5.3. Comparison with Other Methods
As mentioned above, there are many programming methods. In order to prove our method’s effectiveness, other methods are compared here. OPTI supports for solving optimal problems and consists of popular optimization solvers. So, a numerical planner using the nonlinear program solvers in OPTI is designed. Kinematic constraint, target, and obstacle constraints are considered in the process. Furthermore, the classical method which is carried out using the grid map is also taken into comparison.
The results are shown in Figure 14. The numerical method is continuous in motion for the reasons that it plans the control command instead of the mobile robot’s position. And, the state of the mobile robot is space free. plans only the position of the mobile robot and the path is not smooth. An extra controller considering kinematic constraints of the mobile robot should be added to track the path. Because it is based on the grid map, the planned path can be unsuitable for the robot to follow. A big curvature makes performance bad, such as the orange circle area in Figure 14. Although the performance of the numerical method is better, it takes up more computation time than as listed in Table 6. Compared to these two kinds of methods, our planner is continuous in motion and the generated trajectory is smooth. Computation time is much shorter than the numerical method to achieve the same performance, but it is a little longer than . The qualitative comparison is illustrated in Figure 15.

5.4. Robustness of RFNN Planner
In this paper, we want to realize realtime motion planning. So, robustness has to be guaranteed. The weights of RFNN are trained online. Performance depends on initial weights. After initial weights are ensured, trajectory is fixed under the current condition. However, in the practical situation, dynamic environment and perception inaccuracy influence performance of motion planning. So, in this section, influence of these factors to our planning method is introduced.
In order to prove the robustness of RFNN, the FNNbased planner is compared in this section first. Initial weights of RFNN and FNN are both set as [0.1057, 0.1420, 0.1664, 0.6209, 0.5737, 0.0520, 0.9312, 0.7286, 0.7378, 0.0634, 0.8604, 0.9344, 0.9843, 0.8589, 0.7855, 0.5133, 0.1776, 0.3985, 0.1339, 0.0308, 0.9391, 0.3013, 0.2955, 0.3329, 0.4670, 0.6481, 0.0252, 0.8422, 0.5590, 0.8540, 0.3478, 0.4460]. It is supposed that there is a perception error. In the actual motion period, the obstacles’ position is biased contrasted to the prediction period. The performance is shown in Figure 16. Motion with RFNN under the perception error is the same as that under prediction. The recurrent frame in RFNN structure improves the robustness of the planner. On the contrary, motion with FNN is the biased contrasted prediction. This can cause dangerous in the actual situation.
To introduce our method’s robustness in dynamic surroundings, the experiment is carried out as shown in Figure 17. Initial weight is set as [0.4401, 0.6305, 0.2144, 0.6398, 0.9684, 0.6972, 0.8841, 0.9268, 0.9452, 0.5178, 0.1781, 0.8219, 0.0489, 0.1291, 0.9319, 0.2809, 0.9441, 0.6843, 0.6741, 0.3766, 0.8681, 0.5585, 0.3033, 0.8492, 0.7845, 0.9706, 0.9782, 0.6032, 0.0149, 0.2569, 0.3101, 0.2272]. We assume that surroundings change to states 2 and 3. Corresponding trajectories are green and yellow, respectively. The changes of RFNN weights of each condition are, respectively, illustrated in Figure 18. Detailed information of each trajectory is shown in Table 7. It proves that our method possesses robustness in the dynamic environment with little amplitude changes. It loses efficacy if the changes are drastic. So, the dynamic update mechanism of initial weights of RFNN should be designed necessarily.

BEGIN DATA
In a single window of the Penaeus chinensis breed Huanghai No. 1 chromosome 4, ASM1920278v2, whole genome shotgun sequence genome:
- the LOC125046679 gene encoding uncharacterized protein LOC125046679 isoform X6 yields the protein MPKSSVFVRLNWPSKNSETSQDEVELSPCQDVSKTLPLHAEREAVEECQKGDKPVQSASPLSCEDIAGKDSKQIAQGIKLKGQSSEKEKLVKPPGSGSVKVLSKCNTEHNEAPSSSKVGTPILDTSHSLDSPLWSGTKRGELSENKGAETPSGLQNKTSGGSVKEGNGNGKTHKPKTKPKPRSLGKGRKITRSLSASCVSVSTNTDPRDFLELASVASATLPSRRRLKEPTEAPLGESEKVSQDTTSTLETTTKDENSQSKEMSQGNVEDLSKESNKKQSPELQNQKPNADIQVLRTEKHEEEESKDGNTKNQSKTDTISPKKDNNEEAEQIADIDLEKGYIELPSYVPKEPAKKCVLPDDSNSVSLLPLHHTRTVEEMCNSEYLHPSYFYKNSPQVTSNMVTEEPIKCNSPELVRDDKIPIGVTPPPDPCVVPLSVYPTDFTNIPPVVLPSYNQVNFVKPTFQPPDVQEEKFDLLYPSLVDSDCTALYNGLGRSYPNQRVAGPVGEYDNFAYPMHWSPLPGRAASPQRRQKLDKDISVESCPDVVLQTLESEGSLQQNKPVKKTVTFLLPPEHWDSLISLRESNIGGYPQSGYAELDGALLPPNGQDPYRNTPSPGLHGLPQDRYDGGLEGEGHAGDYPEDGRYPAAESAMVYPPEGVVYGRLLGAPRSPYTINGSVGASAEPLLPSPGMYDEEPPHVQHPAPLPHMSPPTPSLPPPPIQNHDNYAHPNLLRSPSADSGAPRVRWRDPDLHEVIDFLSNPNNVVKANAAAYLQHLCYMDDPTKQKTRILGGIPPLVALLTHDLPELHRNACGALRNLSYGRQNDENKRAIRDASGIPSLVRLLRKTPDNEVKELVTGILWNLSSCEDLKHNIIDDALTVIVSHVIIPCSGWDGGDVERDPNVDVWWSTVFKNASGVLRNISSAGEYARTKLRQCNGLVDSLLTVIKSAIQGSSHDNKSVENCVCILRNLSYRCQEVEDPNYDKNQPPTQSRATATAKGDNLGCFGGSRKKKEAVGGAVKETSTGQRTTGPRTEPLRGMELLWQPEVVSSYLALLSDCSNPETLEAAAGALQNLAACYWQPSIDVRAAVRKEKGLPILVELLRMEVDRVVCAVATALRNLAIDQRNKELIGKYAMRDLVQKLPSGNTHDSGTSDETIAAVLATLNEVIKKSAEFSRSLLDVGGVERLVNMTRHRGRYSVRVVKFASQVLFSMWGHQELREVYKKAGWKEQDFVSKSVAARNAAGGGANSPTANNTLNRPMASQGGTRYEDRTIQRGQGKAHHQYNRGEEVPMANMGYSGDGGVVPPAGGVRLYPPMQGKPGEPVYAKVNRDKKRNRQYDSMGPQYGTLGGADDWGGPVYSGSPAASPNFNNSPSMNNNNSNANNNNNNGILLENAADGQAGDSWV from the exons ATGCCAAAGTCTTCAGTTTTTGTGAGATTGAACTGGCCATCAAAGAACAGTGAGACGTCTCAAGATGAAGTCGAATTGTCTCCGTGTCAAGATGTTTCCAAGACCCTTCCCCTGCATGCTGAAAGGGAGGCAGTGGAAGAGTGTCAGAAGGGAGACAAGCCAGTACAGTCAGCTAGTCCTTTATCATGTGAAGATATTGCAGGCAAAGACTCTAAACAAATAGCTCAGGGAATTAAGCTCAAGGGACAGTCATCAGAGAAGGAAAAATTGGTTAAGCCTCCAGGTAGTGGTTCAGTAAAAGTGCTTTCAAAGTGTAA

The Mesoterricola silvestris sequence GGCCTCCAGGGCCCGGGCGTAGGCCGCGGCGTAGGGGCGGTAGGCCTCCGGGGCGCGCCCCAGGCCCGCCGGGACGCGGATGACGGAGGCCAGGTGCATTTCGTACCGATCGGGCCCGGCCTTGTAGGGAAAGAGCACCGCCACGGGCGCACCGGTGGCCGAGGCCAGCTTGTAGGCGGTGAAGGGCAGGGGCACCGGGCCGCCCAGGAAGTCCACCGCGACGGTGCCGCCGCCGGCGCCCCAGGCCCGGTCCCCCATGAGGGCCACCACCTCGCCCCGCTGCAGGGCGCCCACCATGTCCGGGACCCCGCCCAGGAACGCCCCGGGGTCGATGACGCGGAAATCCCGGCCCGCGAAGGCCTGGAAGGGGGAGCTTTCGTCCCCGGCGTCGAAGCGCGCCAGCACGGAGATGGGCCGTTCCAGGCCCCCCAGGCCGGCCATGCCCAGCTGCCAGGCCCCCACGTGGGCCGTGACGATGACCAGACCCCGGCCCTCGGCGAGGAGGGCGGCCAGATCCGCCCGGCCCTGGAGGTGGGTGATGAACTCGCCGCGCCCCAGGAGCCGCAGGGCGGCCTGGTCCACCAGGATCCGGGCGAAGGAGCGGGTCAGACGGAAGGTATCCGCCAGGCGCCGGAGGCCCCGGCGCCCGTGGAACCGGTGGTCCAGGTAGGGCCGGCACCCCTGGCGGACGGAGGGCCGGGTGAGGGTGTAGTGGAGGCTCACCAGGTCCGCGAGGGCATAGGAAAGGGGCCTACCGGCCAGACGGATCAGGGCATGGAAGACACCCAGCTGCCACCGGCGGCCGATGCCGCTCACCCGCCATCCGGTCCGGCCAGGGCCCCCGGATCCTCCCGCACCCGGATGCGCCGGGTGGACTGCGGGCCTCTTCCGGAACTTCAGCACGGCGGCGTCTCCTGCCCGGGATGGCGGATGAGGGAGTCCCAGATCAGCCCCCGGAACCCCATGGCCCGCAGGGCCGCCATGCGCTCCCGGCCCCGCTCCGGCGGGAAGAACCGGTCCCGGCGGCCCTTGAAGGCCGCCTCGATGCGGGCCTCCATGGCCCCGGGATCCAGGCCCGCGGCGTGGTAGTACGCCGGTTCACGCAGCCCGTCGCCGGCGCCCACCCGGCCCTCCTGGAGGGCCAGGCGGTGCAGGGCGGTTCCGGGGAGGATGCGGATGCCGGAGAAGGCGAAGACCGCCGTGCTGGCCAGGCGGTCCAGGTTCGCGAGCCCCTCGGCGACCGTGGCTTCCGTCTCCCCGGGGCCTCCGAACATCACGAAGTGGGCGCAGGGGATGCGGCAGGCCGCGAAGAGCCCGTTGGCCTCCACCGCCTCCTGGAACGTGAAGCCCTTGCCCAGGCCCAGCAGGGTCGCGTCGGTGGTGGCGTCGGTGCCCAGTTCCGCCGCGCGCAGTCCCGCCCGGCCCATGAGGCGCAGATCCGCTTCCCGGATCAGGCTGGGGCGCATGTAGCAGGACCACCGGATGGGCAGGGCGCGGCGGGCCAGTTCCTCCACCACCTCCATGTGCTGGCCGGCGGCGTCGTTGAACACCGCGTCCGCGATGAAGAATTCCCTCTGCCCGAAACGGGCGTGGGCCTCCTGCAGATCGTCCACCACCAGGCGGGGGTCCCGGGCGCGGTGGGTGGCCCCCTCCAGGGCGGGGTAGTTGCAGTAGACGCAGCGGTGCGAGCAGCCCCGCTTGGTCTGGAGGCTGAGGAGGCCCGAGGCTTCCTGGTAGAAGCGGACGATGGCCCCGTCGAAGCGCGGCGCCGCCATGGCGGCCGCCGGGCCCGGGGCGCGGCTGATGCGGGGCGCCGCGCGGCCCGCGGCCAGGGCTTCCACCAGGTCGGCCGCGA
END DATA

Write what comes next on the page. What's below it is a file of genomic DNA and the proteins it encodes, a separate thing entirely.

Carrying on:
5.5. Update of Motion Trajectory
Effectiveness of computation, continuity of motion, and smoothness of the predicted trajectory make the proposed planning method feasible and stable to update online. By applying update strategy to RFNN, robust optimality of prediction is guaranteed during the whole process. The performance is shown in Figure 19. The update period is which depends on . Optimal trajectory during is generated at the beginning. The position of the target and obstacles keeps changing. If the autonomous mobile robot keeps moving according to trajectory 1, collision will happen. Threshold settled in (37) is reflected in Figure 20. Then, weights of RFNN are retrained as shown in Figure 21. Optimal trajectory during is generated considering the updated position of obstacles and target. Then robot changes the route at point A in Figure 19. Corresponding changes of linear velocity is shown in Figure 22 at point A. Contrasted to linear velocity, change of angular velocity is drastic in Figure 23. Because robot needs to avoid collision. Position error during whole process is shown in Figure 24. Before A point, red lines represent robot’s position error. After point A, the green line represents the robot’s position error. More computation periods can be added until the mobile robot reaches the target. This guarantees the realtime optimization.
5.6. Hardware Application Based on Omnidirectional Vision
In order to examine the effectiveness of our planning method, we also implement it to the realistic mobile robot in Figure 25. The visual navigation has attracted many researchers [27]. A catadioptric omnidirectional camera is popularly used in recent years for its advantage of wide field of view [28]. It can capture horizontal field of view in a single image. So, the vision system based on the catadioptric omnidirectional camera is carried on the mobile robot to percept surroundings in this paper. Detailed imaging theory is introduced in our previous work [29, 30].